Thomas Hamel is the author of the acclaimed book “Thomas Hamel, Residence” and is well known as one of Australia’s leading tastemakers. Born in Virginia, Hamel arrived in New York during the 80’s to study design at the Fashion Institute of Technology and continued his studies at the American College in London. Afterward he worked at the world-renowned Parish-Hadley design studio where he was inspired to develop the underlying current of timeless tradition in his design – keeping in touch with significant trends, but never depending on fluctuating fashions or gimmickry to make a mark. He relocated to Sydney, Australia in 1991 to found his own design firm becoming a fixture of the international design community since. Inspired by regular travels around the world to gather inspiration and source objects of interest, Hamel collects and combines varied cultural influences in a fluid manner and has coined “cross-pollination” and “intelligent editing” as the driving forces behind his global design aesthetic.
1. Who gave you your "big" break in the design business? Did you have a mentor?
I started work with Parish-Hadley under the tutelage of Albert Hadley and Sister Parish and it was here that I really felt my big break. After studying at the Fashion Institute of Technology in New York, followed by a degree in fine art at the American College in London, Parish-Hadley was what I refer to as a “finishing school for interior designers”. Sister Parish and Albert Hadley defined American style. They taught me appropriateness and suitability and they have shaped me into the designer I am today.
2. What qualities do you think are important to become a successful designer?
This is a difficult question as I believe every interior designer has a different approach and require various qualities to suit their success however for me personally, I think understanding the importance of architectural details in the design process, creativity and having a clear vision of how you imagine the project develop are fundamental.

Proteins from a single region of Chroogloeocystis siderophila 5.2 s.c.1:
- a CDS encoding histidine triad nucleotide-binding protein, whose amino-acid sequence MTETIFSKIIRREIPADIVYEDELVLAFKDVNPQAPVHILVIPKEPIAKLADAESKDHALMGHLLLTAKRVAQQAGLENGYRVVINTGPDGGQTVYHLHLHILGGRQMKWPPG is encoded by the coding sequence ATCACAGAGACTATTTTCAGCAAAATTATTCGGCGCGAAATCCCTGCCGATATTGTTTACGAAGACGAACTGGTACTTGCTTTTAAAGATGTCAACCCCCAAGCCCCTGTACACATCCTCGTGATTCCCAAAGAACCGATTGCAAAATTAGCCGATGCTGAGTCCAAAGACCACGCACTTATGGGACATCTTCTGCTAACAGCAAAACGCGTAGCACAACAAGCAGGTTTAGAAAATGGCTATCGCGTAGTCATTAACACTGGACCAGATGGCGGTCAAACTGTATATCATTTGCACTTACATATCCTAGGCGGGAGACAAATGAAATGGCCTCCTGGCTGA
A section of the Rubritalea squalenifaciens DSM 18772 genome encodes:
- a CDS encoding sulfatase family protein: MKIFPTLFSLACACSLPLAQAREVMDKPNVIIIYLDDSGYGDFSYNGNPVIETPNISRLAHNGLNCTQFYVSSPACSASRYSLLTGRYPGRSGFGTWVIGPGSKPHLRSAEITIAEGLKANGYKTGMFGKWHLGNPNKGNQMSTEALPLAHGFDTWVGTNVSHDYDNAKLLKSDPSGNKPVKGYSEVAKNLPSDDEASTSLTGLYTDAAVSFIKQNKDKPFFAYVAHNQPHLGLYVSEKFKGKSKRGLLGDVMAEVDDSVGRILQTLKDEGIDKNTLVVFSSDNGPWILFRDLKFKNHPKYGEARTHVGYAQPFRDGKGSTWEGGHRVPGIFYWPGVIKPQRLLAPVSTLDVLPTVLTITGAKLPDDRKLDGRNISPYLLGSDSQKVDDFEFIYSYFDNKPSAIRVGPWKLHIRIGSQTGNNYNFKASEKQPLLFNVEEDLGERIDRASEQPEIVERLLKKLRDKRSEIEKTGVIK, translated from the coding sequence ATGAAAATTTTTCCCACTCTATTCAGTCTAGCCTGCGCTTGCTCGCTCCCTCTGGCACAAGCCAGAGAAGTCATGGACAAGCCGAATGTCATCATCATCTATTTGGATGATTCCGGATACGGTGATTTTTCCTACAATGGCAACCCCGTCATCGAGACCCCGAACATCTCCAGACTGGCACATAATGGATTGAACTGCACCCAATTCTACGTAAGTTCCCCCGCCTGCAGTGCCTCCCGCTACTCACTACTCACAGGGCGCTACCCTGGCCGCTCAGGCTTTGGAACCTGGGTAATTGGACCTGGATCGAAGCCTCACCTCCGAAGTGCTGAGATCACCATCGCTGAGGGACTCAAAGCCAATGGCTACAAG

3. Has your design aesthetic changed over the years? If so, how?
I try not to have a “signature style” throughout my projects and focus on a common thread of quiet sophistication and subtle detail. I strive on each job to develop the client’s personality and style, not my own. A timeless interior should always be a harmonious mix of elements – too much of a good thing always becomes tiresome eventually. Mixing styles and finishes will never stop being the most timeless and allows you to always demonstrate a different design aesthetic for each project.
4. What is your non-negotiable in accepting a design job?
Before we proceed with a new project, I think it’s important to allow our clients to experience our work through my eyes so inviting them into my home and our studio to see how we live / work is vital for them to get to know us. We are going to be in each other’s lives for many years as their dream home develops (as well as our friendship), so a shared appreciation of the journey that we are going to commence together is imperative.
5. Why did you choose those pieces as your favorites from LUCCA inventory?
I choose these pieces as they are all truly unique. I love to travel the world and find it one of my biggest inspirations as I discover and collect ethnic pieces, whether it is beaded jewelry handmade by a tribe in Bhutan, a carved wooden mask from Africa or porcelain bowls from South-East Asia. Using these objects creates layers to a room and make such interesting conversations when guests enquire about a piece which then leads to great travel storytelling and memories of the past.